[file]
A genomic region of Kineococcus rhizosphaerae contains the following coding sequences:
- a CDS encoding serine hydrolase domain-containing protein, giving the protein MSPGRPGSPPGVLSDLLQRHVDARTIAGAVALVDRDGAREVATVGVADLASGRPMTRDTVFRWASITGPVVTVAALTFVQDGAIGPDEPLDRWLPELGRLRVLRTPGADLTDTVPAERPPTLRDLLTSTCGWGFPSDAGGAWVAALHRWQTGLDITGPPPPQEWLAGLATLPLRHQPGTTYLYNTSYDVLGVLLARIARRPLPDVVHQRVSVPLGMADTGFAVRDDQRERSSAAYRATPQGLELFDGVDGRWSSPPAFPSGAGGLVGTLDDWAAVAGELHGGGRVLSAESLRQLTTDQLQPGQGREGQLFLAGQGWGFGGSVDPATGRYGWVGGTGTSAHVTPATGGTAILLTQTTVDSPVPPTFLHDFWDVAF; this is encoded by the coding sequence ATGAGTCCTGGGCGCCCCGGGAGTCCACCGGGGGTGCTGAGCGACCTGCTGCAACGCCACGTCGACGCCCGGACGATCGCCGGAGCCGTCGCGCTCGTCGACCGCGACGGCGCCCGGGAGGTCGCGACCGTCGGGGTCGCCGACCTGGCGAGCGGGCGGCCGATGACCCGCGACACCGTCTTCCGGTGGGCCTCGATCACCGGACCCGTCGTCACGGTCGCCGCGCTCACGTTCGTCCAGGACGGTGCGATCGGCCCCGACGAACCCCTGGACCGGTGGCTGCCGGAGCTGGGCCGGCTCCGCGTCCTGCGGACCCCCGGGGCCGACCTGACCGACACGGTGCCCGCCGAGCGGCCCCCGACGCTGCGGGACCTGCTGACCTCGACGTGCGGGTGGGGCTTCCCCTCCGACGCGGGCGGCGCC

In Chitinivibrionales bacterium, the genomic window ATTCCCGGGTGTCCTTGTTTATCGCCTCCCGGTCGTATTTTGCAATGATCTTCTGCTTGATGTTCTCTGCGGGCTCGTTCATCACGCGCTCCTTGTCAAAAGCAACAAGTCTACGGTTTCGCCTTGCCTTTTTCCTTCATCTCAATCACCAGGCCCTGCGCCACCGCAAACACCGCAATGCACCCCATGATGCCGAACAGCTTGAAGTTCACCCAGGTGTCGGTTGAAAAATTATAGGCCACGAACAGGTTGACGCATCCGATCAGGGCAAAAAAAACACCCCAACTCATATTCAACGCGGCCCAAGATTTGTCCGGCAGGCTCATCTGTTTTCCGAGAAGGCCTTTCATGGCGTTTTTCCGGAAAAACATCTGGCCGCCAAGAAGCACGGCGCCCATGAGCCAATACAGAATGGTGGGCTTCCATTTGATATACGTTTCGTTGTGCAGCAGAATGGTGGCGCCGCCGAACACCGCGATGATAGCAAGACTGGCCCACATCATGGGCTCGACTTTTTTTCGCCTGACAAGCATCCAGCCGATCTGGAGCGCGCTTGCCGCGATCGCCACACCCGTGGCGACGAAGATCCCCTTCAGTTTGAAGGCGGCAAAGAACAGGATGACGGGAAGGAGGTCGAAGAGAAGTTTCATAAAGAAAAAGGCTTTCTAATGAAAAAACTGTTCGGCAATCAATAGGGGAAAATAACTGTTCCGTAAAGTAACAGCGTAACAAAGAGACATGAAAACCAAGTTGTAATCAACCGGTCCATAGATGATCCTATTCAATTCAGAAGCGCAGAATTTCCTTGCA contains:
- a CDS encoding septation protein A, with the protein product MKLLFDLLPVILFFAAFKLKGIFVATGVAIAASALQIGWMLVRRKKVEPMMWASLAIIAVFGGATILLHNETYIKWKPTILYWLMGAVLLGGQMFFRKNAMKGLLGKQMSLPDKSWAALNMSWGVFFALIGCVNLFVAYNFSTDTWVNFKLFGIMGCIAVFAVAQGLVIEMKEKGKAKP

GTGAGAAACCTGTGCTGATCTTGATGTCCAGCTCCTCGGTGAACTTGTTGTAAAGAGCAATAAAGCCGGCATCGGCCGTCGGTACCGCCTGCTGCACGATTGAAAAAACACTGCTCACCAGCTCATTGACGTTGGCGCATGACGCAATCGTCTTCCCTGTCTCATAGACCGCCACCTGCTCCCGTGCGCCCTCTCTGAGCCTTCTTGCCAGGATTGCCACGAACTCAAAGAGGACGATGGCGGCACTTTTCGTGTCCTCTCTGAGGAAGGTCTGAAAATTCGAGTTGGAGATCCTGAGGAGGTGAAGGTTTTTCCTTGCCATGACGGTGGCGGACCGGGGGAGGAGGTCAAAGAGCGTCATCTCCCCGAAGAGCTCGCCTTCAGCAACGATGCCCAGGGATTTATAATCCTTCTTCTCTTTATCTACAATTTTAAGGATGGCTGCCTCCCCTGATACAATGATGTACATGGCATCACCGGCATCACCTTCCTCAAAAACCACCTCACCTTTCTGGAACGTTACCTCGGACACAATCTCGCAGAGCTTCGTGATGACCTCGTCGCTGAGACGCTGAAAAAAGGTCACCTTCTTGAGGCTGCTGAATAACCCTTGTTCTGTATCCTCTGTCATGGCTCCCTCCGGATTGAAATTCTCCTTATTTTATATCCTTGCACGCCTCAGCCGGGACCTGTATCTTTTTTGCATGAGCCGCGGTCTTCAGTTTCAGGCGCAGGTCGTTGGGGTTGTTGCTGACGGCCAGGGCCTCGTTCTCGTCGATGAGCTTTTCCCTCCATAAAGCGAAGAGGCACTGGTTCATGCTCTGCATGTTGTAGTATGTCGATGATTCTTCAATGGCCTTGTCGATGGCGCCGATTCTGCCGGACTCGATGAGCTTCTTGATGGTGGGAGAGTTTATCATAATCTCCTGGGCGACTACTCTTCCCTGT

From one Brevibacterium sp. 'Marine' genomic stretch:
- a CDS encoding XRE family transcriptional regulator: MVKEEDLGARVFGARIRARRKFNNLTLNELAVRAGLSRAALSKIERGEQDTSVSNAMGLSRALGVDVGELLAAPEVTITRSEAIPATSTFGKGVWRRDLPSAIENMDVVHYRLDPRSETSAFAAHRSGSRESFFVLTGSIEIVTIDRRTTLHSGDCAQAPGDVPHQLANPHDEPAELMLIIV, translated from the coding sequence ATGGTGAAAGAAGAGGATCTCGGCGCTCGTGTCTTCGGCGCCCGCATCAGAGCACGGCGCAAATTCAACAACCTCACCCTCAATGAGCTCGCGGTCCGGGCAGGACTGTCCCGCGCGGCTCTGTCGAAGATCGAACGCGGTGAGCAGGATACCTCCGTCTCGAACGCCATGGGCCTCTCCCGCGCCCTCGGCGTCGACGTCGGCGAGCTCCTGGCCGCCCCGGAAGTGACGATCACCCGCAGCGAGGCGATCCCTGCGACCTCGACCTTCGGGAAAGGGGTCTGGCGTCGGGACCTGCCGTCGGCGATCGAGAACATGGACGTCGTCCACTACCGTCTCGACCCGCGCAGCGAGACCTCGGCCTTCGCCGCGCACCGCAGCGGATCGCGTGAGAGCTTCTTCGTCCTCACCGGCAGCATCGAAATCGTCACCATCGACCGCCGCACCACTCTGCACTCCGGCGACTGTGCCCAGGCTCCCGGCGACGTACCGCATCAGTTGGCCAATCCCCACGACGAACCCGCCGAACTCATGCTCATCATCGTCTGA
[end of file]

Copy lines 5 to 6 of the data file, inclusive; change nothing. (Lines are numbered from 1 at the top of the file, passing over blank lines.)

GTGAGAAACCTGTGCTGATCTTGATGTCCAGCTCCTCGGTGAACTTGTTGTAAAGAGCAATAAAGCCGGCATCGGCCGTCGGTACCGCCTGCTGCACGATTGAAAAAACACTGCTCACCAGCTCATTGACGTTGGCGCATGACGCAATCGTCTTCCCTGTCTCATAGACCGCCACCTGCTCCCGTGCGCCCTCTCTGAGCCTTCTTGCCAGGATTGCCACGAACTCAAAGAGGACGATGGCGGCACTTTTCGTGTCCTCTCTGAGGAAGGTCTGAAAATTCGAGTTGGAGATCCTGAGGAGGTGAAGGTTTTTCCTTGCCATGACGGTGGCGGACCGGGGGAGGAGGTCAAAGAGCGTCATCTCCCCGAAGAGCTCGCCTTCAGCAACGATGCCCAGGGATTTATAATCCTTCTTCTCTTTATCTACAATTTTAAGGATGGCTGCCTCCCCTGATACAATGATGTACATGGCATCACCGGCATCACCTTCCTCAAAAACCACCTCACCTTTCTGGAACGTTACCTCGGACACAATCTCGCAGAGCTTCGTGATGACCTCGTCGCTGAGACGCTGAAAAAAGGTCACCTTCTTGAGGCTGCTGAATAACCCTTGTTCTGTATCCTCTGTCATGGCTCCCTCCGGATTGAAATTCTCCTTATTTTATATCCTTGCACGCCTCAGCCGGGACCTGTATCTTTTTTGCATGAGCCGCGGTCTTCAGTTTCAGGCGCAGGTCGTTGGGGTTGTTGCTGACGGCCAGGGCCTCGTTCTCGTCGATGAGCTTTTCCCTCCATAAAGCGAAGAGGCACTGGTTCATGCTCTGCATGTTGTAGTATGTCGATGATTCTTCAATGGCCTTGTCGATGGCGCCGATTCTGCCGGACTCGATGAGCTTCTTGATGGTGGGAGAGTTTATCATAATCTCCTGGGCGACTACTCTTCCCTGT

From one Brevibacterium sp. 'Marine' genomic stretch: